Town in silence

John A Silkstone

Mi General
MI.Net Member
Jul 11, 2004
Town pays tribute as bodies of another three soldiers killed in Afghanistan return home

Hundreds lined the streets of Wooton Bassett in Wiltshire in a silent tribute as the bodies of another three soldiers killed in Afghanistan were returned home for the last time.

Veterans salute as the hearses carrying the bodies of Corporal Dean John and Corporal Graeme Stiff go through Wooton Bassett in Wiltshire Photo: PA
Veterans with medals on their chests saluted and teenagers in hoodies stood quietly as the hearses carrying their coffins passed through the town carrying the coffins of Royal engineers Corporal Dean John and Corporal Graeme Stiff, both attached to the 1st The Queen's Dragoon Guards, and Lance Corporal Chris Harkett, of 2nd Battalion The Royal Welsh.

"Even the birds fell silent as the coffins passed by," said town councillor Christopher Wannell. "You could hear a pin drop."

Cpl Stiff and Cpl John, both of the Royal Electrical and Mechanical Engineers (REME) were killed in Helmand province on March 15. They had been travelling to the west of Garmsir when their vehicle was struck by an explosive device.

The repatriation of the men's bodies came the day after another six Nato soldiers were killed in Afghanistan.

The Canadian military said that four of its troops died along with an Afghan interpreter in two separate explosions in the Taliban stronghold of Kandahar province on Friday.

Another soldier serving under the Nato banner was killed elsewhere in southern Afghanistan on the same day, a Nato spokesman said yesterday. He did not reveal which country the fifth casualty was from, although it is understood not to have been a British soldier.

The latest casualties made Friday one of the bloodiest days yet for the International Security Assistance Force, or Isaf, the 42-nation Nato coalition which has 62,000 soldiers serving in Afghanistan. A total of 71 Isaf soldiers have died this year so far, compared to 294 the year before.

The bodies of the three British soldiers were flown back into RAF Lyneham in Wiltshire at noon yesterday. A bugler played the Last Post as their coffins, draped in the Union Flag, were carried off an RAF transporter plane.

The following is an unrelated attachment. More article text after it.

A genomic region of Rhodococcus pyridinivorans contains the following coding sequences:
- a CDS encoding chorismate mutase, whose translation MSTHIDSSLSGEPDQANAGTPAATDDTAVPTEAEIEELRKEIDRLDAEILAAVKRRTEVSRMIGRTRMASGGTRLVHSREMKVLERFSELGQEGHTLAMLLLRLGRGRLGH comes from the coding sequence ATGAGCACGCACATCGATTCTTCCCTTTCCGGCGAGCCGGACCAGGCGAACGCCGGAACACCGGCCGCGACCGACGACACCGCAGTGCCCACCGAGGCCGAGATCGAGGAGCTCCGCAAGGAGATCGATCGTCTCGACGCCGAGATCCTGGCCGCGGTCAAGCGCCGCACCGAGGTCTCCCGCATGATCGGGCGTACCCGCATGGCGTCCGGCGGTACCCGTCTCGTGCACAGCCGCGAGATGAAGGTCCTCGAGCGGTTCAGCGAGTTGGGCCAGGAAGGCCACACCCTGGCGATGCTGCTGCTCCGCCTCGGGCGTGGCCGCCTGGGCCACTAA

After a private service of family members at the base, the hearses travelled under police escort through Wootton Bassett.

The cortege stopped for a minute's silence at the town's war memorial, where regimental banners were lowered and church bells rang in respect.

Cpl Harkett's widow Danielle, 21, was not present, but released a statement in which said she was "honoured and priveliged" to have been his wife.

She said: "You will be in my heart for the rest of my life and I will never forget the time we had together. You are the most special person in my life Chris, and your death does not bring the end to that."

Wootton Bassett town council and local Royal British Legion officials have been organising for crowds to honour the return of dead British troops since they started coming back through RAF Lyneham in 2007.

Cllr Wannell said: "It is terribly sad. Each one of them is someone's husband or wife, son or daughter, boyfriend or girlfriend. It's important we pay our respects to the people who have given their lives for the sake of Queen and country. They went out there to do a job, whether we agree with it or not.

"This town is a beacon to the rest of the country in showing respect and discipline and this will continue for as long as the bodies keep coming through."

RIP Brothers

"This town is a beacon to the rest of the country in showing respect and discipline and this will continue for as long as the bodies keep coming through."

Its about time the whole country followed their example.

R.I.P brave lads, you will never be forgotten
It is well that we remember these men, publicly like they deserve. This not only renders them the individual honor they have earned but also helps to remind the young and those who ignore the obvious, our countries are at war and freedom isn't free.
Semper Fi